February 23rd is National Dog Biscuit Day (also known as International Dog Biscuit Appreciation Day).
Dog biscuits did not exist until the mid-1800’s, when American James visited England and saw hungry, stray dogs scavenging for leftover food. He developed a cake-like biscuit made from meat, grains and vegetables called “Meat Fibrine Dog Cakes.” In 1908, the FH Bennett Biscuit Co. of New York developed the Milk-Bone — a hard-baked, bone-shaped biscuit comprised of various minerals, cow’s milk and meat products. (Source: OneOfAKindPets.com)
How to blog about National Dog Biscuit Day if you’re a:
- Pet retailer – showcase some of your best selling dog biscuits
- Veterinarian – low calorie treats that will keep your pet healthy
- Pet owner – share a photo of your doggie and their favorite treat.
- Dog trainer – how to use treats to modify dog’s behavior
- Dog treat manufacturer — describe why your treats are special
This weekend, I went bowling with a group I belong to. This was my first time bowling in fifteen years and maybe the fifth time in my life. I’m “proud” to report that I got the lowest score on our team for both games (low 60’s). Go me! My scores were even beaten by a bowler who had her arm in a sling!
My kids both bowled in leagues and it was the first time I’d encountered nice coaches. The bowling coaches were positive, helpful and encouraging. Most of the parents had similar attitudes and it created an environment where people could take risks and also improve. My son consistently bowled in the 200’s (the highest possible score is 300) and, for a few minutes, even considered a career as a professional bowler.
As I’ve learned business coaching, I’ve come across many types of coaches. I know that I get the best results — for myself and when coaching others — from a style that is positive, helpful and encouraging. That doesn’t mean that we don’t have difficult conversations, but it does mean that coaching is conducted in a manner that is calm and respectful.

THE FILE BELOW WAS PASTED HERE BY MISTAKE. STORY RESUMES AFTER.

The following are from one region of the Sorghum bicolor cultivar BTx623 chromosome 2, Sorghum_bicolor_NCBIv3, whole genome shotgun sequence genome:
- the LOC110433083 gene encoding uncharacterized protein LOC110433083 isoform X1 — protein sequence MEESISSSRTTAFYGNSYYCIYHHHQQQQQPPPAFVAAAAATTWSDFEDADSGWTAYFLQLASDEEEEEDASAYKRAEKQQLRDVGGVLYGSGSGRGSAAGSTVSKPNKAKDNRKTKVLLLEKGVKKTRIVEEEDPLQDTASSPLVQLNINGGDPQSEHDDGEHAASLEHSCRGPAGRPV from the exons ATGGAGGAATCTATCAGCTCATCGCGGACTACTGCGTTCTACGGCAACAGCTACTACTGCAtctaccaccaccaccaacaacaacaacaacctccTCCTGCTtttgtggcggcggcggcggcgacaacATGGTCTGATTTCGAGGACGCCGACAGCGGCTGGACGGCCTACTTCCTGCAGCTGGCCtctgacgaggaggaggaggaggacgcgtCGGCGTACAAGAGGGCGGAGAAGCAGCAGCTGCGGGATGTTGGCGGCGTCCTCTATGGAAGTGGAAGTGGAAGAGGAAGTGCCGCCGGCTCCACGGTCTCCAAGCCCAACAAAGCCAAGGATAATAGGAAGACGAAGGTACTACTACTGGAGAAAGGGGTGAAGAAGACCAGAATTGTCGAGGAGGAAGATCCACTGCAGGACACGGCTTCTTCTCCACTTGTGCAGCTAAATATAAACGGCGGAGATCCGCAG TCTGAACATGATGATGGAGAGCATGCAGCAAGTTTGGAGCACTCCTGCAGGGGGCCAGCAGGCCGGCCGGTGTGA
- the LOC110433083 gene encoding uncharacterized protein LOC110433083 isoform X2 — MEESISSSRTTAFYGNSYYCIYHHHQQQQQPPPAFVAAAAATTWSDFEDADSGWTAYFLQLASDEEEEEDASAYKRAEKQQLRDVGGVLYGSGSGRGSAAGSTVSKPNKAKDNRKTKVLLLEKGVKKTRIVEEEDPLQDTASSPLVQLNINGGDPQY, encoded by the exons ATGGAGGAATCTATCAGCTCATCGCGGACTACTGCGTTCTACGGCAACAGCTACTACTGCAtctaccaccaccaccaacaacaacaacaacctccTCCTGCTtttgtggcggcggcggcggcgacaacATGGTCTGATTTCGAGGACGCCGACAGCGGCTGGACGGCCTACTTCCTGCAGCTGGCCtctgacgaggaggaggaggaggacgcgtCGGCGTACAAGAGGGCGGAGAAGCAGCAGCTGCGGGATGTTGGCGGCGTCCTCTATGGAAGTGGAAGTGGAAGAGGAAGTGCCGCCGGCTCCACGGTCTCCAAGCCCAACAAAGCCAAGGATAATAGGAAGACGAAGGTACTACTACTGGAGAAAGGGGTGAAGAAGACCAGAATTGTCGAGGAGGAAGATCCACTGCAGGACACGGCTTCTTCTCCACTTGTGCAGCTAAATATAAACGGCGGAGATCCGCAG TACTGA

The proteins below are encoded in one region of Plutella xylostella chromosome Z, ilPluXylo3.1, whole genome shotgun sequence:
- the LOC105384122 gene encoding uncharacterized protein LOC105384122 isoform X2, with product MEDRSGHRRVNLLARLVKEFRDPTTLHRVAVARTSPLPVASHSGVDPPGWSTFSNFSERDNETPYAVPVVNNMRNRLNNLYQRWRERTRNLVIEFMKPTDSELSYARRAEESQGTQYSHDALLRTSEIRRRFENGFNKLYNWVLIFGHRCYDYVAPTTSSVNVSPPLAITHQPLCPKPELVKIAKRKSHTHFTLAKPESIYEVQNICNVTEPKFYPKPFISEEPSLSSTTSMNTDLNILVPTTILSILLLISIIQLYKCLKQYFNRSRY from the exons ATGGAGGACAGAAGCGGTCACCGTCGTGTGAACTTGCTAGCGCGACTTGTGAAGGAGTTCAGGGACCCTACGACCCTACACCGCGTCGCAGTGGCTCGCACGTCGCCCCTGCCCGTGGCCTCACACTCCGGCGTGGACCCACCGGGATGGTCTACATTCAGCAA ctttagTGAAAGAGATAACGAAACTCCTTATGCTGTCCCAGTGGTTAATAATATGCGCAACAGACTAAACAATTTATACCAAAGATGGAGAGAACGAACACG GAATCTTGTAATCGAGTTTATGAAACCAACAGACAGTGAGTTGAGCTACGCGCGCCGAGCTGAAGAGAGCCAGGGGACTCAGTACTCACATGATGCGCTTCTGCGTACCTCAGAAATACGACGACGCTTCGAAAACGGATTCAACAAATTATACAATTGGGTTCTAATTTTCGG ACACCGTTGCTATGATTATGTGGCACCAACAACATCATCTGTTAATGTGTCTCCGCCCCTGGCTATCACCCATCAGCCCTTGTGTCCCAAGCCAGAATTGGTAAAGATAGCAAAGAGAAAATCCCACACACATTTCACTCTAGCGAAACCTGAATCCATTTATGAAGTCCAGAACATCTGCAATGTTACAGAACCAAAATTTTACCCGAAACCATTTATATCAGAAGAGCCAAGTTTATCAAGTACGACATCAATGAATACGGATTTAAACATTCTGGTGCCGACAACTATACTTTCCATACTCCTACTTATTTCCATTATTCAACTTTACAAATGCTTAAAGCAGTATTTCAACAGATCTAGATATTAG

Today, blog about an experience you’ve had with a coach. What did you learn from their approach that impacts how you deal with people?
Valentine’s Day was last weekend, so it was time to see a romantic comedy. I’ve seen many wedding movies, although most of them involved sleazy, argumentative bridesmaids.
The Wedding Ringer is about Doug Harris, an overweight, social awkward guy, who is engaged to a beautiful, self-centered socialite with seven bridesmaids. Since he has no friends, he hires a company (Best Man Inc.) to provide a fake best man and attendants.
The fake groomsmen are a group of misfits, but they develop a relationship that builds Doug’s self-esteem and become his true friends. The story is actually very well-written and touching. It’s a great date movie if you want a feel-good ending and a decent story.
The “wearing your heart on your sleeve” expression comes from the Middle Ages and refers to people who express their emotions freely and openly.
Emperor Claudius II believed unattached men made better soldiers so he declared marriage illegal. Once a year, during a Roman festival honoring Juno, men drew names to determine who would be their lady friend for the coming year. Once established, the man would wear her name on his sleeve for the rest of the festival.
Another explanation is that, when a knight performed in a jousting match in the king’s court, he’d dedicate his performance to a woman of the court. He would tie an article of her clothing (such as a handkerchief) around his arm to make it obvious he was defending her honor. (Source: Smithsonian.com)
I am definitely a person who “wears my heart on my sleeve.” It’s taken me many decades to realize that this is a good trait. I think that our culture shames people for being too emotional when we need to celebrate sensitivity.